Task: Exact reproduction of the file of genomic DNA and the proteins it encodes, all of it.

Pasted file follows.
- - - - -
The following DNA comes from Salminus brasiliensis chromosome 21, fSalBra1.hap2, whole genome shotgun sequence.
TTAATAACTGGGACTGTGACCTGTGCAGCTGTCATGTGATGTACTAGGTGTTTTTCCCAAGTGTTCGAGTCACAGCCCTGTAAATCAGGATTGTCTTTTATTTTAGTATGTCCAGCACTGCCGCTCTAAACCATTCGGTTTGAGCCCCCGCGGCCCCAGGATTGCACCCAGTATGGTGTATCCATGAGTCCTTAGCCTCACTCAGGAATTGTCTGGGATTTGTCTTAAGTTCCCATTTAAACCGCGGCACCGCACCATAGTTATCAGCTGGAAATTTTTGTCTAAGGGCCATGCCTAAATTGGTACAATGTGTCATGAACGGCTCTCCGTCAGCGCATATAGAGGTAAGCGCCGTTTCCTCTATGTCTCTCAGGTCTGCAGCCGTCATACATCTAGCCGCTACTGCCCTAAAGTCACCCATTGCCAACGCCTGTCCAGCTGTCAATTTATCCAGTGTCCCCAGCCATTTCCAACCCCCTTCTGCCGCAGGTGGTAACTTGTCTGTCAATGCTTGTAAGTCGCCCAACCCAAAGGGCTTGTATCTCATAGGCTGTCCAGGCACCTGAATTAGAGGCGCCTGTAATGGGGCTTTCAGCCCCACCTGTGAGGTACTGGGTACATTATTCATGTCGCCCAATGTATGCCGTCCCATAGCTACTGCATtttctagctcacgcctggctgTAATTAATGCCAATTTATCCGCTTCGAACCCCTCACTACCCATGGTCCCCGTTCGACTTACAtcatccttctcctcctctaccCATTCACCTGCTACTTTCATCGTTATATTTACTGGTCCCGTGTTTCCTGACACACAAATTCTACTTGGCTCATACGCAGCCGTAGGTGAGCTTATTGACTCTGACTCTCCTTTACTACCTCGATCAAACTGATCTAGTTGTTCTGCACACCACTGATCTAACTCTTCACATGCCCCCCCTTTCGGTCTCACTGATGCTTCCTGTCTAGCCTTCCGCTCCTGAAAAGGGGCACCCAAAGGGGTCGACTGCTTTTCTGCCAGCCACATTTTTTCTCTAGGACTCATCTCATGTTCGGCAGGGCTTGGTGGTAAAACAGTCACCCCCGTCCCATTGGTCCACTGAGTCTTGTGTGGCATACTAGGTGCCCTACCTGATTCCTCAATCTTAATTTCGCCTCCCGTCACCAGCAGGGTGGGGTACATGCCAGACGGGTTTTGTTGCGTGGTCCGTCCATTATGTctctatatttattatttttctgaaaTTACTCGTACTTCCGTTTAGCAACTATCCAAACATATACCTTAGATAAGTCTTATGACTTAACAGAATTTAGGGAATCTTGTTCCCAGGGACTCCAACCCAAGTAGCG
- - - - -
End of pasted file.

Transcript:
The following DNA comes from Salminus brasiliensis chromosome 21, fSalBra1.hap2, whole genome shotgun sequence.
TTAATAACTGGGACTGTGACCTGTGCAGCTGTCATGTGATGTACTAGGTGTTTTTCCCAAGTGTTCGAGTCACAGCCCTGTAAATCAGGATTGTCTTTTATTTTAGTATGTCCAGCACTGCCGCTCTAAACCATTCGGTTTGAGCCCCCGCGGCCCCAGGATTGCACCCAGTATGGTGTATCCATGAGTCCTTAGCCTCACTCAGGAATTGTCTGGGATTTGTCTTAAGTTCCCATTTAAACCGCGGCACCGCACCATAGTTATCAGCTGGAAATTTTTGTCTAAGGGCCATGCCTAAATTGGTACAATGTGTCATGAACGGCTCTCCGTCAGCGCATATAGAGGTAAGCGCCGTTTCCTCTATGTCTCTCAGGTCTGCAGCCGTCATACATCTAGCCGCTACTGCCCTAAAGTCACCCATTGCCAACGCCTGTCCAGCTGTCAATTTATCCAGTGTCCCCAGCCATTTCCAACCCCCTTCTGCCGCAGGTGGTAACTTGTCTGTCAATGCTTGTAAGTCGCCCAACCCAAAGGGCTTGTATCTCATAGGCTGTCCAGGCACCTGAATTAGAGGCGCCTGTAATGGGGCTTTCAGCCCCACCTGTGAGGTACTGGGTACATTATTCATGTCGCCCAATGTATGCCGTCCCATAGCTACTGCATtttctagctcacgcctggctgTAATTAATGCCAATTTATCCGCTTCGAACCCCTCACTACCCATGGTCCCCGTTCGACTTACAtcatccttctcctcctctaccCATTCACCTGCTACTTTCATCGTTATATTTACTGGTCCCGTGTTTCCTGACACACAAATTCTACTTGGCTCATACGCAGCCGTAGGTGAGCTTATTGACTCTGACTCTCCTTTACTACCTCGATCAAACTGATCTAGTTGTTCTGCACACCACTGATCTAACTCTTCACATGCCCCCCCTTTCGGTCTCACTGATGCTTCCTGTCTAGCCTTCCGCTCCTGAAAAGGGGCACCCAAAGGGGTCGACTGCTTTTCTGCCAGCCACATTTTTTCTCTAGGACTCATCTCATGTTCGGCAGGGCTTGGTGGTAAAACAGTCACCCCCGTCCCATTGGTCCACTGAGTCTTGTGTGGCATACTAGGTGCCCTACCTGATTCCTCAATCTTAATTTCGCCTCCCGTCACCAGCAGGGTGGGGTACATGCCAGACGGGTTTTGTTGCGTGGTCCGTCCATTATGTctctatatttattatttttctgaaaTTACTCGTACTTCCGTTTAGCAACTATCCAAACATATACCTTAGATAAGTCTTATGACTTAACAGAATTTAGGGAATCTTGTTCCCAGGGACTCCAACCCAAGTAGCG